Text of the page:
Los Angeles Bans Protests Within 300 Feet of Private Homes

Los Angeles Bans Protests Within 300 Feet of Private Homes
Los Angeles City Hall on March 24, 2018. (John Fredricks/The Epoch Times)
Micaela Ricaforte

Demonstrators in Los Angeles will no longer be able to protest within 300 feet of a target’s home, according to an ordinance passed on Sept. 21 by the city council after Angelenos protesting the city’s COVID-19 vaccine mandate showed up at two councilmembers’ homes.

On Sept. 14, the city council voted 13–2 to pass the ordinance, with Councilmembers Nithya Raman and Mike Bonin dissenting, though they declined to comment at the final vote. A unanimous vote would have been required to pass the ordinance on first reading; on second reading, ordinances usually require a simple majority to pass, but because this ordinance included an emergency clause, it required a three-fourths majority to pass. The final vote on Sept. 21 passed, again with a 13–2 vote.

Currently, the city’s law states that people may not protest within 100 feet of a target’s private residence. The ordinance changes that law to 300 feet and states that the target of a protest may sue violators of the ordinance for damages; violators may also be fined $1,000.

Council President Nury Martinez and Councilman Mitch O’Farrell introduced the motion last month after an anti-vaccine mandate protestor shared councilmembers’ home addresses and encouraged people to show up at their homes and protest.

While those in favor of the ordinance express concern for the city councilmembers’ safety, some Angelenos worry the ordinance restricts their First Amendment rights.

Los Angeles City Hall on March 24, 2018. (John Fredricks/The Epoch Times)
Los Angeles City Hall on March 24, 2018. (John Fredricks/The Epoch Times)

When she introduced the motion, Martinez said a group of people gathered at her house one evening, banging on her doors and windows, harassing her neighbors and family members, and “threatening my life,” she said.

“I think it’s clear to me that these protests are now starting to escalate more and more and what I’m really concerned about is the escalation of an actual violent event taking place anywhere in our neighborhoods, particularly our residence,” Martinez said at the final vote.

Martinez said that protestors should gather in public places such as councilmembers’ offices or City Hall, not at their homes.

“Those folks who have a disagreement with what we legislate here in this body ... are welcome to call during public comment or protest any one of our decisions outside this building, which is a public facility,” Martinez said.

“I think we need to do this now so that those of us who make tough decisions feel a little bit more protected, but more than anything, our families, who did not sign up for this,” she said.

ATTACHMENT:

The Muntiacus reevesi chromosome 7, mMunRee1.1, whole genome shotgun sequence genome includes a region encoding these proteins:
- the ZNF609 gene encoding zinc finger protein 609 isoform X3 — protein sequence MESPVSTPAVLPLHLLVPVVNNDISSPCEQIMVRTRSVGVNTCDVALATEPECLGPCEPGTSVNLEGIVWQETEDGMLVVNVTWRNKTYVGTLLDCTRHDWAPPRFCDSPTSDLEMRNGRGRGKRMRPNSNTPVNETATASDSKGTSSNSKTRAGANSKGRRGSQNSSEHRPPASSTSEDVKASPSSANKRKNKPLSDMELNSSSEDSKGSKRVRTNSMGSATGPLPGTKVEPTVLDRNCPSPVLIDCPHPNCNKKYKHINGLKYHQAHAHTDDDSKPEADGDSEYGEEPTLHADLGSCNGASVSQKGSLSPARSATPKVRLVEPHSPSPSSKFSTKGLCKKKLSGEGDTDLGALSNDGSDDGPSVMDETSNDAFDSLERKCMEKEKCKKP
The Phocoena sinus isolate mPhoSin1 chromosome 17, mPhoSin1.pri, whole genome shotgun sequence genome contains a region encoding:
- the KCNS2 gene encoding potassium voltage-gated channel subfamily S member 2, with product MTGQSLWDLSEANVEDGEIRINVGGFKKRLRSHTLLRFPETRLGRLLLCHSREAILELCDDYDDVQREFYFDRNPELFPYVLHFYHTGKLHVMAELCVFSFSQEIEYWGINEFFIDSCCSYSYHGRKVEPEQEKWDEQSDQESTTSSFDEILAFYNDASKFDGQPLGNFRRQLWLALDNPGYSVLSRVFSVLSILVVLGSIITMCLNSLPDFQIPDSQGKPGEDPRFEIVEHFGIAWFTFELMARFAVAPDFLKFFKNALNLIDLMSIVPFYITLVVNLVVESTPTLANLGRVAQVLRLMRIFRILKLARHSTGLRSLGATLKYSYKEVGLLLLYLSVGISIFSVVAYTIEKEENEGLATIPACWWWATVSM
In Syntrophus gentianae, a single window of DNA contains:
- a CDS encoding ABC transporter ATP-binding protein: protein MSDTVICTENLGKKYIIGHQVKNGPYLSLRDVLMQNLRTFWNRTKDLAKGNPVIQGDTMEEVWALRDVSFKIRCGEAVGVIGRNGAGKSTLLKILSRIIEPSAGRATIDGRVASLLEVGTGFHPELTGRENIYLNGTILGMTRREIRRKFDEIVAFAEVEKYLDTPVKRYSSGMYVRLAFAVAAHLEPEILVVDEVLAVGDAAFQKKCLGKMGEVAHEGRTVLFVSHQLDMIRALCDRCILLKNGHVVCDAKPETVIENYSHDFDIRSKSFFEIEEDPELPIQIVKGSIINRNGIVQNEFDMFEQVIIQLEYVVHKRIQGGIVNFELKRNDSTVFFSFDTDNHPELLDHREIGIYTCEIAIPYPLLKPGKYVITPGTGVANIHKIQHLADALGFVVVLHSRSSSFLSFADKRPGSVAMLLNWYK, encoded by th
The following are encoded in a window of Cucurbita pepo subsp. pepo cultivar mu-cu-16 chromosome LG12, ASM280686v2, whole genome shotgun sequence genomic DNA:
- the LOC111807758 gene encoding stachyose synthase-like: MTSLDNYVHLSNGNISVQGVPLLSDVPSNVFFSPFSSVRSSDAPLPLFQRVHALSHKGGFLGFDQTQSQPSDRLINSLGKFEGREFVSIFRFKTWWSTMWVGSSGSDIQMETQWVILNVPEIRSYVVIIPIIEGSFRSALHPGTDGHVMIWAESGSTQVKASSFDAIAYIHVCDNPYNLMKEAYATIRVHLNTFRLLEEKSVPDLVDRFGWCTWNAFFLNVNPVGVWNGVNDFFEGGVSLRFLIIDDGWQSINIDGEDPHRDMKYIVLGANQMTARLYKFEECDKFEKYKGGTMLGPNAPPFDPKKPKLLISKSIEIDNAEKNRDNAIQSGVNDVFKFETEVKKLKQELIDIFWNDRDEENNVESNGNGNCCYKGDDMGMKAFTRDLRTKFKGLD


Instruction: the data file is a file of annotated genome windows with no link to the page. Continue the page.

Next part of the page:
Some Los Angeles residents called in to the city council’s final vote meeting to express concern that their rights to free speech were being violated.

Los Angeles City Hall on March 24, 2018. (John Fredricks/The Epoch Times)
Los Angeles City Hall on March 24, 2018. (John Fredricks/The Epoch Times)

Other Angelenos gathered at Martinez’s home on Sept. 14 to protest the ordinance and returned on Sept. 20 and the morning of Sept. 21 to protest before the ordinance’s passing.

A video posted on Twitter by activist group Ktown for All shows protestors gathered outside of Martinez’s home, one with a megaphone, chanting, “What’s the reason we’re in these streets? No ban on 300 ft!”

“When those in power refuse to hear from the marginalized groups they oppress, taking protests to their homes is sometimes the only remaining option,” activist Kenneth Mejia, who is also running for LA controller, wrote on Twitter.

Activist groups including Ktown for All, Los Angeles Tenant’s Union, and Street Watch Los Angeles, issued a statement on social media regarding the ordinance.

The statement reads: “The current proposed law conflates illegal actions taken by violent rightwing extremists as protesting and uses such actions as political cover to in turn restrict constituents from exercising their First Amendment rights to protest the ongoing failures of our local elected leadership.

“By deputizing other private citizens to seek up to a $1,000 civil penalty against those who do violate the ordinance, it is clear that this ordinance is intended to silence the most marginalized amongst us, including workers protesting unfair labor conditions or tenants opposing illegal evictions, from standing up for their rights.”

In an email statement, Martinez told The Epoch Times on Sept. 22 that the intent is not to silence Angelenos’ voices.

“This isn’t about restricting First Amendment rights or silencing any voices. This is about protecting our family members, our children, and our neighbors from aggressive targeted protests at all hours of the day and night,” Martinez said. “When you come onto my street to yell on bullhorns outside of my home, you’re not only disrespecting my family, but you’re also disrespecting the community and neighbors who live there.”

O’Farrell’s office declined to comment. Activist group Ktown for All and activist Kenneth Mejia didn’t respond to requests for comment by press time.